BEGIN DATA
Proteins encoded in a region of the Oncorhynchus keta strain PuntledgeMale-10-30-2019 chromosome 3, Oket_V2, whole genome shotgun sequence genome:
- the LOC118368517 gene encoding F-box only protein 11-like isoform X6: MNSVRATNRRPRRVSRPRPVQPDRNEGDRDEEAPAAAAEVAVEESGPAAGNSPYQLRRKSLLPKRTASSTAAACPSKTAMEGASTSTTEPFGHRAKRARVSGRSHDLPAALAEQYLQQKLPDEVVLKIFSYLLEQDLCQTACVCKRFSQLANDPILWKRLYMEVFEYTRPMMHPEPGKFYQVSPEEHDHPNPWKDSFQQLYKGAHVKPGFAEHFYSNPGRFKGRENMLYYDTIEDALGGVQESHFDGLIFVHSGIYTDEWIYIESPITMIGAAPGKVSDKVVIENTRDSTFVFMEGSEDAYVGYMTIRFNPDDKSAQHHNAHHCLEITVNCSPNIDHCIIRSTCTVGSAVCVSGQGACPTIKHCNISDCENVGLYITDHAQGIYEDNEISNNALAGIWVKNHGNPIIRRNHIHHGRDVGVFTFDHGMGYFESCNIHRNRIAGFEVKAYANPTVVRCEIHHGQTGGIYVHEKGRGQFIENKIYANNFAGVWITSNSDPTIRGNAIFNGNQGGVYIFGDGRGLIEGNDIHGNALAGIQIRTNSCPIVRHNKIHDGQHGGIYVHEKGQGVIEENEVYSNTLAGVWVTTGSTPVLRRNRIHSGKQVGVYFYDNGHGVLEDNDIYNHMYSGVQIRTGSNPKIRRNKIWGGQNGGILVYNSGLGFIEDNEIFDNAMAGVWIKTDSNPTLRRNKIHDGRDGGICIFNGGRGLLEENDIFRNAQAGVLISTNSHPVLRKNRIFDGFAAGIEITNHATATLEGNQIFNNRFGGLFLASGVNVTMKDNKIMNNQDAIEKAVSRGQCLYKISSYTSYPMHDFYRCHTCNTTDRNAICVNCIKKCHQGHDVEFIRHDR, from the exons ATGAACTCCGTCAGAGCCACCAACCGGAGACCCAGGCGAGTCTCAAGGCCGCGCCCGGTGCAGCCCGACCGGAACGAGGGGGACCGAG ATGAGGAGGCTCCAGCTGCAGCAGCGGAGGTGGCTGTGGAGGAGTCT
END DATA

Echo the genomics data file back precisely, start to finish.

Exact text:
Proteins encoded in a region of the Oncorhynchus keta strain PuntledgeMale-10-30-2019 chromosome 3, Oket_V2, whole genome shotgun sequence genome:
- the LOC118368517 gene encoding F-box only protein 11-like isoform X6: MNSVRATNRRPRRVSRPRPVQPDRNEGDRDEEAPAAAAEVAVEESGPAAGNSPYQLRRKSLLPKRTASSTAAACPSKTAMEGASTSTTEPFGHRAKRARVSGRSHDLPAALAEQYLQQKLPDEVVLKIFSYLLEQDLCQTACVCKRFSQLANDPILWKRLYMEVFEYTRPMMHPEPGKFYQVSPEEHDHPNPWKDSFQQLYKGAHVKPGFAEHFYSNPGRFKGRENMLYYDTIEDALGGVQESHFDGLIFVHSGIYTDEWIYIESPITMIGAAPGKVSDKVVIENTRDSTFVFMEGSEDAYVGYMTIRFNPDDKSAQHHNAHHCLEITVNCSPNIDHCIIRSTCTVGSAVCVSGQGACPTIKHCNISDCENVGLYITDHAQGIYEDNEISNNALAGIWVKNHGNPIIRRNHIHHGRDVGVFTFDHGMGYFESCNIHRNRIAGFEVKAYANPTVVRCEIHHGQTGGIYVHEKGRGQFIENKIYANNFAGVWITSNSDPTIRGNAIFNGNQGGVYIFGDGRGLIEGNDIHGNALAGIQIRTNSCPIVRHNKIHDGQHGGIYVHEKGQGVIEENEVYSNTLAGVWVTTGSTPVLRRNRIHSGKQVGVYFYDNGHGVLEDNDIYNHMYSGVQIRTGSNPKIRRNKIWGGQNGGILVYNSGLGFIEDNEIFDNAMAGVWIKTDSNPTLRRNKIHDGRDGGICIFNGGRGLLEENDIFRNAQAGVLISTNSHPVLRKNRIFDGFAAGIEITNHATATLEGNQIFNNRFGGLFLASGVNVTMKDNKIMNNQDAIEKAVSRGQCLYKISSYTSYPMHDFYRCHTCNTTDRNAICVNCIKKCHQGHDVEFIRHDR, from the exons ATGAACTCCGTCAGAGCCACCAACCGGAGACCCAGGCGAGTCTCAAGGCCGCGCCCGGTGCAGCCCGACCGGAACGAGGGGGACCGAG ATGAGGAGGCTCCAGCTGCAGCAGCGGAGGTGGCTGTGGAGGAGTCT